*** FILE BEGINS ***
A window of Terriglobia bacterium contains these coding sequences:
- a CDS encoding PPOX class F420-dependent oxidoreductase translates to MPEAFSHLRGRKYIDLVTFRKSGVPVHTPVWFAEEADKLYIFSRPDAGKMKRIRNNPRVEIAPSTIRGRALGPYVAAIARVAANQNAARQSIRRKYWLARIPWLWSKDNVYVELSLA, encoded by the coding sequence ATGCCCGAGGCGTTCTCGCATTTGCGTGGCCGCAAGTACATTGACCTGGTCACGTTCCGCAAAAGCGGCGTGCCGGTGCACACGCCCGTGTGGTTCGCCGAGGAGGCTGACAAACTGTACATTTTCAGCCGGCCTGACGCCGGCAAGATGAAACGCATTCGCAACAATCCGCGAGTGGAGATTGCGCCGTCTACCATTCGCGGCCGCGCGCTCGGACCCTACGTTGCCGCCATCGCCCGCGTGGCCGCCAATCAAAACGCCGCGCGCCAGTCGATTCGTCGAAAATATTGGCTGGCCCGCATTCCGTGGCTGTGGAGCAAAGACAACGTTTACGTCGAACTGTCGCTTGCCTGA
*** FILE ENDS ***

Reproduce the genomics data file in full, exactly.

A window of Terriglobia bacterium contains these coding sequences:
- a CDS encoding PPOX class F420-dependent oxidoreductase translates to MPEAFSHLRGRKYIDLVTFRKSGVPVHTPVWFAEEADKLYIFSRPDAGKMKRIRNNPRVEIAPSTIRGRALGPYVAAIARVAANQNAARQSIRRKYWLARIPWLWSKDNVYVELSLA, encoded by the coding sequence ATGCCCGAGGCGTTCTCGCATTTGCGTGGCCGCAAGTACATTGACCTGGTCACGTTCCGCAAAAGCGGCGTGCCGGTGCACACGCCCGTGTGGTTCGCCGAGGAGGCTGACAAACTGTACATTTTCAGCCGGCCTGACGCCGGCAAGATGAAACGCATTCGCAACAATCCGCGAGTGGAGATTGCGCCGTCTACCATTCGCGGCCGCGCGCTCGGACCCTACGTTGCCGCCATCGCCCGCGTGGCCGCCAATCAAAACGCCGCGCGCCAGTCGATTCGTCGAAAATATTGGCTGGCCCGCATTCCGTGGCTGTGGAGCAAAGACAACGTTTACGTCGAACTGTCGCTTGCCTGA